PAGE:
Gilles Nicault has just about the best job in the Washington wine industry.
Not only does he receive some of the best grapes in the state, he also works with eight of the world’s most renowned winemakers.
Nicault is the director of winemaking for Long Shadows Vintners, a winery created by the visionary Allen Shoup, former CEO of Ste. Michelle Wine Estates. He grew up in France’s Rhône Valley and came to the United States after earning his winemaking degree.
Long Shadows began in 2003, and it is a collaboration with top winemakers who produce wines made from Washington grapes. These winemakers include:
▪ Randy Dunn, a Napa Valley winemaker since 1975, who makes Feather.
▪ Armin Diel of Germany, who makes Poet’s Leap.
▪ Agust Huneeus Sr. and Philippe Melka, who produce wines in California and Chile. They make Pirouette.
▪ John Duval, perhaps Australia’s most acclaimed winemaker, who makes Sequel.
▪ Ambrogio and Giovanni Folonari of Tuscany, who make Saggi.
▪ Michel Rolland, perhaps the world’s most famous winemaker, is from Bordeaux, and he makes Pedestal.
Nicault works with these men to craft the wines, and the collaborations take place on regular visits and electronically.
The Long Shadows wines are highly collectible and are available at the tasting rooms in Walla Walla and Woodinville, from top wine merchants and at renowned restaurants.
We recently tasted through the lineup. Here are our reviews:
Feather 2013 Cabernet Sauvignon, Columbia Valley, $60: Endearing aromas of black cherry, blackberry and Western serviceberry include espresso, toffee, bittersweet chocolate and charcoal. The delivery to the palate is gorgeous with cherry and plum flavors joined by fine-grain blueberry seed tannins.
Pirouette 2013 Red Wine, Columbia Valley, $60: This cab-leading Bordeaux-style blend spent 22 months in 75 percent new French oak barrels, and that leads to classic aromas of cassis and raspberry with cherry pipe tobacco, vanilla and bittersweet chocolate. Sandy tannins akin to shaved chocolate make for a luscious yet bold drink reminiscent of black cherries, black currant and black olive as blueberry acidity pushes beyond the finish.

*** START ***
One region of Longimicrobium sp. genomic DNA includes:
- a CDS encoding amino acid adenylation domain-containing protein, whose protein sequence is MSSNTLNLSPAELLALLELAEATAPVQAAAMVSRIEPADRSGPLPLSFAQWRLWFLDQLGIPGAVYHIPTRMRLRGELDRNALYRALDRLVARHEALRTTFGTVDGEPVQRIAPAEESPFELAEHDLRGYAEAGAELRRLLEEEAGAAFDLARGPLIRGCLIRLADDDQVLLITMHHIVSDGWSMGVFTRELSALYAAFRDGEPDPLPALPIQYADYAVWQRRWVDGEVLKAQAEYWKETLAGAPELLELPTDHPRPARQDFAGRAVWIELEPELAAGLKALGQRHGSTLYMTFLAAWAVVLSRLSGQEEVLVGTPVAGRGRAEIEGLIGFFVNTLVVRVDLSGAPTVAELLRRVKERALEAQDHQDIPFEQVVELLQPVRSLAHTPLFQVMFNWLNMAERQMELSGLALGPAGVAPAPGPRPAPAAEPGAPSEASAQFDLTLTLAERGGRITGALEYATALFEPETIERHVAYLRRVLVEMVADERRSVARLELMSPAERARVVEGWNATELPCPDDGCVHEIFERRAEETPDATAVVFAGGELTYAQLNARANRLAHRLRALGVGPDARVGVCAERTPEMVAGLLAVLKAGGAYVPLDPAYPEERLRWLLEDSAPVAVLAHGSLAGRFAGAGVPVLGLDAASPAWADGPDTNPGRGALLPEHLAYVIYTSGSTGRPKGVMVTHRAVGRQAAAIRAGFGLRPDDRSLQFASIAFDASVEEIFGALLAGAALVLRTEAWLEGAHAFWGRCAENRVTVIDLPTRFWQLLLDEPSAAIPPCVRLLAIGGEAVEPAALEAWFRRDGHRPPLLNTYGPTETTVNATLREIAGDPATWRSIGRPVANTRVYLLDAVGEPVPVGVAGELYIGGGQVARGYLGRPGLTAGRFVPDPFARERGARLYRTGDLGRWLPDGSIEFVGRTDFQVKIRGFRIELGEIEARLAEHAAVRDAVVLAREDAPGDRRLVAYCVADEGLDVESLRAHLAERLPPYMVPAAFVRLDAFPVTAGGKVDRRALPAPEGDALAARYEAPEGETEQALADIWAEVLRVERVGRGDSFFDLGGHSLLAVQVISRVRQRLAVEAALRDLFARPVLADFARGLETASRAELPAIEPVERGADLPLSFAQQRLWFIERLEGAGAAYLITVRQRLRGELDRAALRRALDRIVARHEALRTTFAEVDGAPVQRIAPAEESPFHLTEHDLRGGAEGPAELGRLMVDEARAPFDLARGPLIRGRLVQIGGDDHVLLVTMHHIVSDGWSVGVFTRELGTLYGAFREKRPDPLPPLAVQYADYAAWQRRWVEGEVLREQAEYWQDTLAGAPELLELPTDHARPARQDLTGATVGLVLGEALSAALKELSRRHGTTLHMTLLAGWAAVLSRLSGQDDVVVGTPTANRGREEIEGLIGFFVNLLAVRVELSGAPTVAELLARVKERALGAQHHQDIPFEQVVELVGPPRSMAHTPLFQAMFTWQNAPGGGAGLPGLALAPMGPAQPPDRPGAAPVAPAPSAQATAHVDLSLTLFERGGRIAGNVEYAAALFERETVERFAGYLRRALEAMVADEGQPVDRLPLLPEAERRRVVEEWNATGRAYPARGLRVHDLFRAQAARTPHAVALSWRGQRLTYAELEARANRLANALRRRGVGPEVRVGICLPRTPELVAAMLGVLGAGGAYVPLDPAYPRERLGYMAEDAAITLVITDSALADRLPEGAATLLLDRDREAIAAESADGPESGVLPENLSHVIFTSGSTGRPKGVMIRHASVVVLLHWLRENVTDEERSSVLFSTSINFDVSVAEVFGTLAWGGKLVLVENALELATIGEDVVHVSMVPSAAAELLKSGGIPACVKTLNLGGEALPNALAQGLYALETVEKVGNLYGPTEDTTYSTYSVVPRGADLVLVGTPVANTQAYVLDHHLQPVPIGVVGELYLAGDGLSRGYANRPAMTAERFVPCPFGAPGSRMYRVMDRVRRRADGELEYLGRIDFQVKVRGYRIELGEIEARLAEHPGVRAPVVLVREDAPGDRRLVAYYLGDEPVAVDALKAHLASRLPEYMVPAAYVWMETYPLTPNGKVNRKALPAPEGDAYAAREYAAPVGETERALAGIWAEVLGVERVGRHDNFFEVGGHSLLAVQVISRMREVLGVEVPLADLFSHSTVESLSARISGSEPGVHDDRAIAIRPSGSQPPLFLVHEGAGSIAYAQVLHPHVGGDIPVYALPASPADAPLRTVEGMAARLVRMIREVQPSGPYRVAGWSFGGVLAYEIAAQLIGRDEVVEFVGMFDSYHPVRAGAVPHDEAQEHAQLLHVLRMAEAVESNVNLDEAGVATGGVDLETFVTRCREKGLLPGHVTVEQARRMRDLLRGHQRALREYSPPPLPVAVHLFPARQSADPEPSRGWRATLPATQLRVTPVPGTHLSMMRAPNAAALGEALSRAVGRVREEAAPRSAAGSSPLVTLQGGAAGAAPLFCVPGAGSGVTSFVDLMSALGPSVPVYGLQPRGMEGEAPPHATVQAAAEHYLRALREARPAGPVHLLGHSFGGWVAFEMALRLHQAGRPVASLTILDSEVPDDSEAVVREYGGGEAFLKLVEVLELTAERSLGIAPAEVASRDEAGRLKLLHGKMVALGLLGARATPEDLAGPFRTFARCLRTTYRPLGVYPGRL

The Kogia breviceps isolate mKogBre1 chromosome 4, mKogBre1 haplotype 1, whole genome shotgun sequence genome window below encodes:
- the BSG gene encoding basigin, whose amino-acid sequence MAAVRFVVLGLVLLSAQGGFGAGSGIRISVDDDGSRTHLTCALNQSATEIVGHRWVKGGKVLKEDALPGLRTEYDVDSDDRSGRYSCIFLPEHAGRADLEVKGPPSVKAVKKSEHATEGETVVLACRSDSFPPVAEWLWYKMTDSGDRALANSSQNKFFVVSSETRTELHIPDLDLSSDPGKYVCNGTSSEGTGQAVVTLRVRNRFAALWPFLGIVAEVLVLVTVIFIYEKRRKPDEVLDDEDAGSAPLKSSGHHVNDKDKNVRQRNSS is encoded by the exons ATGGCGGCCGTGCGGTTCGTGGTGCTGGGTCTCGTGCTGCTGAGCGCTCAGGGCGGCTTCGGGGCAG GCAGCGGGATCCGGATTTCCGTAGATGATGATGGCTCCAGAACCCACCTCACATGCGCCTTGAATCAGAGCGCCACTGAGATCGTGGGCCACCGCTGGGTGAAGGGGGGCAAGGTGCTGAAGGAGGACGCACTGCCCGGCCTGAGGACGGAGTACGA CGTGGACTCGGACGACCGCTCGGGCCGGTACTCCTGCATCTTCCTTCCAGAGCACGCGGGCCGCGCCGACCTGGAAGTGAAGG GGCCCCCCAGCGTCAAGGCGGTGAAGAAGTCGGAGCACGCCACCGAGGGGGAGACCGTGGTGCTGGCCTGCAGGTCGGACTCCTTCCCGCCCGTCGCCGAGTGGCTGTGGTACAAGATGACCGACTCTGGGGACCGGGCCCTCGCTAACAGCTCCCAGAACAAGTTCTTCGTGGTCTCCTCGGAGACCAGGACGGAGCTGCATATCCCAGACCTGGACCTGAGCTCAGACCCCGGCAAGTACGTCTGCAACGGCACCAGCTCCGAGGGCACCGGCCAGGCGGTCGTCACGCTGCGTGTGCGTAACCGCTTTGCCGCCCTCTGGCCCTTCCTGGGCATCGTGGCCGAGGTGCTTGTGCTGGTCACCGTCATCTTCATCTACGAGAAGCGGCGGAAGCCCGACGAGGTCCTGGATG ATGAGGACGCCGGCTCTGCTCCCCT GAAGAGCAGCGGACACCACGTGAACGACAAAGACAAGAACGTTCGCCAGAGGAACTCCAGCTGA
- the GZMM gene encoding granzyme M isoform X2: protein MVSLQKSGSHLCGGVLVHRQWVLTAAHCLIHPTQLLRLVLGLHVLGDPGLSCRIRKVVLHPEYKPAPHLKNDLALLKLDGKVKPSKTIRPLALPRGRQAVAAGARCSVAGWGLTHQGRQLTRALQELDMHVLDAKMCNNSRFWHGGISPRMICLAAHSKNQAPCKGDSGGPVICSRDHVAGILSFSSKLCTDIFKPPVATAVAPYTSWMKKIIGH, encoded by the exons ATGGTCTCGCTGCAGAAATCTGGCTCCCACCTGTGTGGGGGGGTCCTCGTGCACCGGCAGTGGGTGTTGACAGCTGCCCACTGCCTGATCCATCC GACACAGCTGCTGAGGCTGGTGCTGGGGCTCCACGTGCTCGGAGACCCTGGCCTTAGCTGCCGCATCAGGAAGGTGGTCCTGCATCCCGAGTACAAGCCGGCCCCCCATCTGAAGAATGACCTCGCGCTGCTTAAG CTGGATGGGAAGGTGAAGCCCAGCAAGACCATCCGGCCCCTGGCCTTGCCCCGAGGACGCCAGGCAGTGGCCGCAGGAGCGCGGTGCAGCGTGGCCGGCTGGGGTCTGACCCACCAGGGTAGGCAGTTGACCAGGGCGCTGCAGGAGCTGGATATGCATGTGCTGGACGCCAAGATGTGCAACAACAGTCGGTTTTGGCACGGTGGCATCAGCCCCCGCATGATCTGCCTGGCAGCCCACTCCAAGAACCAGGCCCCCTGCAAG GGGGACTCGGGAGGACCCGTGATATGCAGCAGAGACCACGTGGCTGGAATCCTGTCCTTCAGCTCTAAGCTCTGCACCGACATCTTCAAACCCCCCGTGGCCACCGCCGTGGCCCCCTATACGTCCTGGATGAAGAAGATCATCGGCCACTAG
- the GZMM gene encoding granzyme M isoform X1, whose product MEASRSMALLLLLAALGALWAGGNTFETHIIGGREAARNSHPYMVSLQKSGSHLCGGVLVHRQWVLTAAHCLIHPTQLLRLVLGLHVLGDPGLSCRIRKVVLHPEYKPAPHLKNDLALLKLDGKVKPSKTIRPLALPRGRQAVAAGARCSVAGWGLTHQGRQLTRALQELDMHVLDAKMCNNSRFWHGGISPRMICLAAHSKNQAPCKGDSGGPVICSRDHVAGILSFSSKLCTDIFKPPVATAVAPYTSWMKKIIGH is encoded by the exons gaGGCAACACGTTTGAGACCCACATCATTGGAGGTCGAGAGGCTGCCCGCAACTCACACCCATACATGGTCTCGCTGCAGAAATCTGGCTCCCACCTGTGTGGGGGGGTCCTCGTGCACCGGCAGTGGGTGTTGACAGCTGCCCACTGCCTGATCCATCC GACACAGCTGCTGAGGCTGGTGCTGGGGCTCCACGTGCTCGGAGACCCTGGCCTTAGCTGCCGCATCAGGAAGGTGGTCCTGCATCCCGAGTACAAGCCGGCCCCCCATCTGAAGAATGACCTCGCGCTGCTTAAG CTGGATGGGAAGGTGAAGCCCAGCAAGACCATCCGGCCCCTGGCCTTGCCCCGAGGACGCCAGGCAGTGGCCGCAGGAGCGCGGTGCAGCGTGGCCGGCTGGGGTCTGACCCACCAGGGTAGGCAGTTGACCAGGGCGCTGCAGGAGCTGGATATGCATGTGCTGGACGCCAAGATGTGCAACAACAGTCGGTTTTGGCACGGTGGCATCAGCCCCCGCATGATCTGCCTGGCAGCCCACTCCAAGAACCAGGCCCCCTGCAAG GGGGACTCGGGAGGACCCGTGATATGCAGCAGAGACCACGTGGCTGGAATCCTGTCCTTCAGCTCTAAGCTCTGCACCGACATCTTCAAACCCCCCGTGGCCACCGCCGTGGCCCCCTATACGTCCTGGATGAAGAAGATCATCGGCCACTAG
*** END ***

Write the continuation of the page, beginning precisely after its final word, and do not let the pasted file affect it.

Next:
Sequel 2013 Syrah, Columbia Valley, $55: Classic white pepper, blackberry and blueberry aromas include sweet herbs, black licorice and bittersweet chocolate. The fluid is reminiscent of sweet black cherries and Hostess berry pie. Marionberry juice adds acidity to the midpalate. A splash of cabernet sauvignon boosts the tannin structure of dark chocolate, making for a graceful finish, thanks in part to the 18-month program of 60 percent new French oak.
Pedestal 2013 Merlot, Columbia Valley, $60: Heady aromas of black cherry, Marionberry and dusty huckleberry pick up accents of vanilla, cocoa, chili spices and charcoal. Those fruits are mirrored on the creamy palate, joined by dark blueberry and fine-grained bittersweet chocolate tannins. While the tannins swell toward the finish, bold acidity and dark fruit tones keep up at a delicious pace. Enjoy at the present with a well-marbled porterhouse steak, but patience will be rewarded, too.
Poet’s Leap 2015 Riesling, Columbia Valley, $20: Classic notes of Granny Smith apple, lime zest and minerality lead to clean and elegant flavors of Golden Delicious apple and ripe pear. The residual sugar remains dialed in at about 1.25 percent, making for a long and tasty finish.
Saggi 2013 Red Wine, Columbia Valley, $45: Aromas of Moroccan spices and bright cherry mix with dusty red currant, Marionberry and coffee. A sweet and sandy tannin profile allows for Bing cherry, cassis and blackberry flavors. There’s juiciness to the smooth and long finish that also includes vanilla.
Chester-Kidder 2013 red, Columbia Valley, $55: A special project for Nicault and Shoup, Chester-Kidder is a New World blend of cabernet sauvignon and syrah that unveils aromas and flavors of dark chocolate, blackberry, plum and dried sage. It’s an elegant wine with velvety tannins that add depth and complexity.
Eric Degerman and Andy Perdue own Great Northwest Wine, an award-winning news and information company. Learn more about wine at www.greatnorthwestwine.com.